November soybeans are trading 15 cents lower near 7:30 am cst. Soybean meal and oil are lower. Malaysian Palm Oil futures dropped to their lowest level since September of 2010 as rising inventories continue to weigh on prices. Chinese equity markets were mixed overnight with Hong Kong shares weaker and only minor gains seen in the Shanghai composite. Violence at a Foxconn plant in China and ongoing diplomatic tensions with Japan were probably detracting from the weak economic outlook in China at the start of the new trading week. European equities were also off to a slightly weaker start today, as fears or slowing and ongoing anxiety toward the situation in Spain had investors a little concerned. The European markets might also have been put off balance by the German Ifo report which showed the climate for business in Germany sagged again for the fifth straight month in a row. US stocks were also showing weakness to start, perhaps because of the weak European data, or perhaps because of lingering weakness in many physical commodities, as declining commodities can hint at a risk-off environment. A couple regional US Fed activity/outlook surveys are due out later this morning and those reports are likely to give the markets some additional direction.

The soybean market continued its trend lower on heavy fund liquidation ahead of this Friday's Grain Stocks report. Reports of better than expected soybean yields continue to weigh on prices and negative outside market influences have added to the downside momentum. Bear spreading is also adding the nearby pressure on prices. Last Friday's volume was reported at 186,163 contracts which was average at best but saw a decline in open interest of 4,893 contracts which suggests further profit taking by major long position holders.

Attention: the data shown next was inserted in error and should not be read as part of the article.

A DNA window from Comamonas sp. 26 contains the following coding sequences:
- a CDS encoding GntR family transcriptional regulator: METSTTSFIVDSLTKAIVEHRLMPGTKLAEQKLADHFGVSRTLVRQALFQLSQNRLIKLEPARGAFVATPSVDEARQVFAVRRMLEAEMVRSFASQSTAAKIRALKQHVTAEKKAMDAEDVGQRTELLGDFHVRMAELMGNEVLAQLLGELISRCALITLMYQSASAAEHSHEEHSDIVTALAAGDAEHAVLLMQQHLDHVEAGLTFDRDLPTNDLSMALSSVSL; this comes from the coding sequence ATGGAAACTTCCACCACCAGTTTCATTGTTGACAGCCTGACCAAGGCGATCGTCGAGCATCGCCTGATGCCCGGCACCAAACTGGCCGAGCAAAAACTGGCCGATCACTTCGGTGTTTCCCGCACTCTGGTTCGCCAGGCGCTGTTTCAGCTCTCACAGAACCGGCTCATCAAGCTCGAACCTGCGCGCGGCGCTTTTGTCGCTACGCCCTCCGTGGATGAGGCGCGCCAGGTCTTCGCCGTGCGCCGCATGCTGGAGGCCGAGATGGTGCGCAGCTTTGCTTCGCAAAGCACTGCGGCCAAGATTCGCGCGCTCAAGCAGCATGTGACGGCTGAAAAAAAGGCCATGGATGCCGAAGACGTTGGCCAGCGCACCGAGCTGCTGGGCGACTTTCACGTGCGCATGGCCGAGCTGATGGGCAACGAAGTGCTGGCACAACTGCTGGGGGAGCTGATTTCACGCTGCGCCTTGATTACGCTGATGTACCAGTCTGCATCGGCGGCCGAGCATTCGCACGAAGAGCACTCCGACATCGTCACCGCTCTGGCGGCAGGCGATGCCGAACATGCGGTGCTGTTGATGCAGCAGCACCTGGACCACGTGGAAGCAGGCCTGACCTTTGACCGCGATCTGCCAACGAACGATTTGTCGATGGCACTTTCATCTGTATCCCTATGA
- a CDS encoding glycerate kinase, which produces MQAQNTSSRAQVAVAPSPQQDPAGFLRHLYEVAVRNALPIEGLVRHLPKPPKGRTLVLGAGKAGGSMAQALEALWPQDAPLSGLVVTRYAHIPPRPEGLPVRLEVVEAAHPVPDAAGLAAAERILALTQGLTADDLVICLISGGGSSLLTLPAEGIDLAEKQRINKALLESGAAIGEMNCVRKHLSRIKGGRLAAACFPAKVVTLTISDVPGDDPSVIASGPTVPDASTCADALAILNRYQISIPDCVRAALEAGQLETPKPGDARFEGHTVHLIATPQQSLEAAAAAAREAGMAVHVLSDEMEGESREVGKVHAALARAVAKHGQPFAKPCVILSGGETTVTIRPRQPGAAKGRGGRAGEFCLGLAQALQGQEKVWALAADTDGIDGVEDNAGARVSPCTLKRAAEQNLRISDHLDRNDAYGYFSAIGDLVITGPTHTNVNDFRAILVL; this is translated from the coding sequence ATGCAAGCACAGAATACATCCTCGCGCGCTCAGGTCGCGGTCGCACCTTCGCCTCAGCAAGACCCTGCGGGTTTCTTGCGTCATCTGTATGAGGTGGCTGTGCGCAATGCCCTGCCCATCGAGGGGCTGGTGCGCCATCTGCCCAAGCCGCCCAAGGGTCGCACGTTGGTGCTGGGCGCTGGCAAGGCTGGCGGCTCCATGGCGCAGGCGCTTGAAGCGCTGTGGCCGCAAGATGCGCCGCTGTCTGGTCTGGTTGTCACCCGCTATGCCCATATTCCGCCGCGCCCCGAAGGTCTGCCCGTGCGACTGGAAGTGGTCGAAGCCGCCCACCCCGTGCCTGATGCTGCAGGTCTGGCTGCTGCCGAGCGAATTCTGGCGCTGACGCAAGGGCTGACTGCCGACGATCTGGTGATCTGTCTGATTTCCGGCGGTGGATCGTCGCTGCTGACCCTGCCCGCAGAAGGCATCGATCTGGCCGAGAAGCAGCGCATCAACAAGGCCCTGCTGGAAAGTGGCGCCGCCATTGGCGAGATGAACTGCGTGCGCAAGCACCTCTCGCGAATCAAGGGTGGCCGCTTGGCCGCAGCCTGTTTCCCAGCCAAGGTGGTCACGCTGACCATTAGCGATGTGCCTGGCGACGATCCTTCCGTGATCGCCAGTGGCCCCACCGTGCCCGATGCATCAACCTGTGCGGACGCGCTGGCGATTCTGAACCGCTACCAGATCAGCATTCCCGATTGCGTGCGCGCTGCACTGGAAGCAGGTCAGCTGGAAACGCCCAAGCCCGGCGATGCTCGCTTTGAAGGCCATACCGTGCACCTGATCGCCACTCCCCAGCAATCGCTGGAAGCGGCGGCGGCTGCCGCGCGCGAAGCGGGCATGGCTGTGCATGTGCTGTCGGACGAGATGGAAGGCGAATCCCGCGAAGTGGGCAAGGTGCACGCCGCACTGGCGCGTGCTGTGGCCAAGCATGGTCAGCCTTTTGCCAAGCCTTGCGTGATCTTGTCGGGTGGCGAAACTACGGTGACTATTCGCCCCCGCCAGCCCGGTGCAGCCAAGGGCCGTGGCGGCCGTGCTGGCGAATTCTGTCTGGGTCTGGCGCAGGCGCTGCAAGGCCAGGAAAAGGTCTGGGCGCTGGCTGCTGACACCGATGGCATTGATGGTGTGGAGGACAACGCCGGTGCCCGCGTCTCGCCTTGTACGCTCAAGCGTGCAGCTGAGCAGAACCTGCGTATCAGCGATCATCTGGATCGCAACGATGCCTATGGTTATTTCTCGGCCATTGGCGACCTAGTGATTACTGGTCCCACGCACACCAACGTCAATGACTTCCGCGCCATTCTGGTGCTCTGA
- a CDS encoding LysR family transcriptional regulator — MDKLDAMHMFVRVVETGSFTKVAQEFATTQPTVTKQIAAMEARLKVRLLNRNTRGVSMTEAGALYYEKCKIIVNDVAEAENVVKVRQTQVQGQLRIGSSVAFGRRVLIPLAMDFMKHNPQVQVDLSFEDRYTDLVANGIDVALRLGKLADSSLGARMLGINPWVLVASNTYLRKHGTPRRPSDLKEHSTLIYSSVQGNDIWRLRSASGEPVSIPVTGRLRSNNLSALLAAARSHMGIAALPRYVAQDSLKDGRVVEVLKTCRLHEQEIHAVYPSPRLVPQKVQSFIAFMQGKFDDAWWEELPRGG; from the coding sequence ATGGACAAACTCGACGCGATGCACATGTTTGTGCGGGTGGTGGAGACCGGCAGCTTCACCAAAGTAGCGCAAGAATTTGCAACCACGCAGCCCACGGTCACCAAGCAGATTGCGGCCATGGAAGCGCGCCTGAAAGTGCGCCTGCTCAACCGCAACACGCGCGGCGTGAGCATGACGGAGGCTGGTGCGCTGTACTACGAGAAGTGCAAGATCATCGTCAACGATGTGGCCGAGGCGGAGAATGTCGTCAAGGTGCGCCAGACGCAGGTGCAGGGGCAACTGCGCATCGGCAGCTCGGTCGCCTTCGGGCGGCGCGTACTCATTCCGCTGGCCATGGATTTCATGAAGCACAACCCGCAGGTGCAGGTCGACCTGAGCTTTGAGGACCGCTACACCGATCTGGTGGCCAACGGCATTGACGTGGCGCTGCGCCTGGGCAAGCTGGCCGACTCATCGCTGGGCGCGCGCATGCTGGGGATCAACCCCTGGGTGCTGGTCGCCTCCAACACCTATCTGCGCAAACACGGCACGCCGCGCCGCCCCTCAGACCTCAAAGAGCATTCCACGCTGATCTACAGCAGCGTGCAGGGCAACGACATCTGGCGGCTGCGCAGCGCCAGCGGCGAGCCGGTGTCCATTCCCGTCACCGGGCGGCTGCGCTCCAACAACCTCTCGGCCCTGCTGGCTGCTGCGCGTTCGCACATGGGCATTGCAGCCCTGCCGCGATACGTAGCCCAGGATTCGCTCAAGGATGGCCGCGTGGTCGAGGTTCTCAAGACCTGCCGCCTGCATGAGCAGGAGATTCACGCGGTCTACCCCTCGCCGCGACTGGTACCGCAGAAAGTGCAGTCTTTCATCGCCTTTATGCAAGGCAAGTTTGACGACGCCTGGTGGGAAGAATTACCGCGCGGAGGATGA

The Commitments of Traders reports as of September 18th showed Non-Commercial traders were net long 214,309 contracts, a decrease of 19,493 contracts for the week and the long-liquidation selling trend is seen as a short-term negative force. Trend-Following Funds (Non-Commercial net of index funds) now hold a net long position in soybeans of 174,413 contracts which is down 20,356 contracts from the week prior. The largest long position ever held by these traders is 224,822 contracts. The sharp decline in long positions reflects a $1.82 drop from the November soybean high of 1789. In soybean meal, Non-Commercial and Non-Reportable combined traders held a net long of 87,836 contracts, down 4,917 contracts for the week. Non-Commercial and Non-Reportable combined traders held a net long of 53,356 contracts in soybean oil which represents a decrease of 11,603 contracts for the week and here again, the selling trend is negative.

Favorable weather conditions in South America have added ammo to the bear camp this morning. Weekend showers were seen in parts of Mato Grosso and Matto Grosso Do Sul. More rainfall is expected this week and in the 11-15 day period for northern Brazil. The change to more favorable weather conditions has made it possible for farmers to begin planting this year's soybean crop. An executive for a large commercial trading company expects Brazilian soybean production to reach 82 million tonnes which is 1 million tonnes higher than the current USDA estimate. The executive also stated that they expect China imports to fall to 56 million tonnes in 2012/13 vs. 59 million tonnes last year. The USDA currently projects China soybean imports at 59.50 million tonnes. It was also reported overnight that a South Korean feed maker bought 30,000 tonnes of US soybean meal for January delivery.

The basis in the Gulf of Mexico remains firm and was last quoted at 83 cents over the November contract for November shipment. Rumors continue to swirl that China has bought 12 or more cargos last week on the dip in prices. Decatur, IL soybean bids were unchanged at 15 cents over the November contract. Most in the trade see soybean harvest to be reported at 15-20% complete vs. 10% last week.


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